MG Book Review: The Bitter Side of Sweet by Tara Sullivan

bitter side of sweetIn drought-stricken Mali, it’s common for boys to leave their homes to look for work across the border in the Ivory Coast. For the families, it meant less mouths to feed. For the boys, it means a better chance to eat and hopefully make money to send home. When Amadou and his little brother Seydou meet a man promising work, they jump at the chance, not realizing they were getting sold into modern-day slavery at a cacao plantation.

For two long years, Amadou and Seydou struggle to make the daily quota so they can have their pitiful bowl of stew and not get beaten. At 15, Amadou is strong enough to do the work, but little eight-year old Seydou can’t quite keep up with the bigger boys. Feeling like their situation is all his fault, Amadou protects his little brother by making quota for both of them and accepts the beatings when he fails.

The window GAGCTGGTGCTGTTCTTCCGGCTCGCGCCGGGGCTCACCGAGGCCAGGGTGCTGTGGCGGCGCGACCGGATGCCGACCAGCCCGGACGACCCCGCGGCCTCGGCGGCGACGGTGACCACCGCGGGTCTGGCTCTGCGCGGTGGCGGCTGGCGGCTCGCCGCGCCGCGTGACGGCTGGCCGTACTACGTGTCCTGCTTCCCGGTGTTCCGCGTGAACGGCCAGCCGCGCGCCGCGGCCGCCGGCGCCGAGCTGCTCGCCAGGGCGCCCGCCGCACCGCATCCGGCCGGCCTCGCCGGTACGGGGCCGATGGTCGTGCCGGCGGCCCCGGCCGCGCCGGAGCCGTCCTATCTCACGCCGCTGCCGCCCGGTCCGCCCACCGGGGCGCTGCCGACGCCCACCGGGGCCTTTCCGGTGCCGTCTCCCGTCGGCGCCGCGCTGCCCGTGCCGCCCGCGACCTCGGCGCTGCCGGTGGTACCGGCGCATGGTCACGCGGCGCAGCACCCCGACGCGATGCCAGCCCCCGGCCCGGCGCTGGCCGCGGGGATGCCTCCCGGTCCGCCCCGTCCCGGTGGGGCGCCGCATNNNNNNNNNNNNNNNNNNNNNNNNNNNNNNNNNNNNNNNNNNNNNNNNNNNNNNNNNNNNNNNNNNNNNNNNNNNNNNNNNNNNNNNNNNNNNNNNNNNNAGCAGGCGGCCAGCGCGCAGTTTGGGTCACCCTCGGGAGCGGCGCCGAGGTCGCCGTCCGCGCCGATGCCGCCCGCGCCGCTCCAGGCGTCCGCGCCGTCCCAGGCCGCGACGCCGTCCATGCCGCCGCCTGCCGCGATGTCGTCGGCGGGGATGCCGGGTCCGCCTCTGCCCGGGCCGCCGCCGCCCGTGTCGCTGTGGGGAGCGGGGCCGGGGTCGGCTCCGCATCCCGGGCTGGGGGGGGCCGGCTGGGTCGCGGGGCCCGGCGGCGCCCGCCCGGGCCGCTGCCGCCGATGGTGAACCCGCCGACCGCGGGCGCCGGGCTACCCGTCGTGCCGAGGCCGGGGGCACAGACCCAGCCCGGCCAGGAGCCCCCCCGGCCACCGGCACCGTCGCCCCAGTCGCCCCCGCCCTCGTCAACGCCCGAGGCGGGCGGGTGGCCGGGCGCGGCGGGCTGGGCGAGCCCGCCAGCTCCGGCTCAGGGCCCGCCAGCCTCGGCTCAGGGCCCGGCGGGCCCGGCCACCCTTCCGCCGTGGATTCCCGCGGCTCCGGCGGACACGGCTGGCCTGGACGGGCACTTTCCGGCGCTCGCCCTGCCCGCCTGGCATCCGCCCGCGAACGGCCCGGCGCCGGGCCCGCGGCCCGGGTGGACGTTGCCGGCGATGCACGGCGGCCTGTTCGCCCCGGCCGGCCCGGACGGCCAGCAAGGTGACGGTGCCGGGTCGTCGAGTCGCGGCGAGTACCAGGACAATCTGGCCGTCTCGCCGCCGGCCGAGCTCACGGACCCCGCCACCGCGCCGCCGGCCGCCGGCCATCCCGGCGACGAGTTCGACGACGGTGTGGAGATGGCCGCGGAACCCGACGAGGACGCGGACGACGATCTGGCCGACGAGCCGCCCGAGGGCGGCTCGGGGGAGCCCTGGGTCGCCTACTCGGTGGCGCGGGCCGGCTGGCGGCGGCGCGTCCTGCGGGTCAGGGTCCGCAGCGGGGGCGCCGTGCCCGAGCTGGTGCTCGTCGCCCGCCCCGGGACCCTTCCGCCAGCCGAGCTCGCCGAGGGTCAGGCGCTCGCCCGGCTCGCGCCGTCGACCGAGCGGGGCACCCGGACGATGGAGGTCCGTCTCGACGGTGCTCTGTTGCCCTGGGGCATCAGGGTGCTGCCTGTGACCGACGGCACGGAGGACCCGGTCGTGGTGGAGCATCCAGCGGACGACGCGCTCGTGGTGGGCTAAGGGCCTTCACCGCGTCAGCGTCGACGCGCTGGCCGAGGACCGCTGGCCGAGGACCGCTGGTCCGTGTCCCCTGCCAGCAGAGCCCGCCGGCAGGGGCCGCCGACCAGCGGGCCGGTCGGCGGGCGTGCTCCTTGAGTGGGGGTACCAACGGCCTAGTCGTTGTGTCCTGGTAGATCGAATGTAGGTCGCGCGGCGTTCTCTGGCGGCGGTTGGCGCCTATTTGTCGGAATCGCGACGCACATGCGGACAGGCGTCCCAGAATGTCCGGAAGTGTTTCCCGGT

Then one day, a girl is brought to camp. There’s never been a girl at camp. Thirteen-year-old Khadija fights like a trapped wildcat to escape. Amadou gets blamed for one of her escape attempts and is locked in a storage shed. Without Amadou helping him cut cacao pods, little Seydou is seriously injured. Amadou realizes that even though escaping with Khadija might cost them their lives, Seydou will surely die if they stay.

Although this is Amadou’s story of love and loyalty, they’re all heroes with incredible fortitude and courage. Khadija is as strong, smart, and tough as Katniss. Even little Seydou has his moments to shine.

The action and pacing are very well done. If you pick up this book, be prepared to read for a while. The story will draw you in and not let you go until the very end.

Although I loved THE BITTER SIDE OF SWEET, I hesitate to recommend it to readers younger than 11 or 12. The brutality inflicted on the children is graphic and heart-breaking. However, I don’t think it’s any worse than many children’s books about the Holocaust. It would make a great companion book for classroom use for units on contemporary Africa. There are even maps included.

This is a terrific survival adventure which I completely enjoyed for that aspect alone. I  highly recommend it. But I have to warn you, it will spoil your enjoyment of chocolate and rightfully so.

 

 

 


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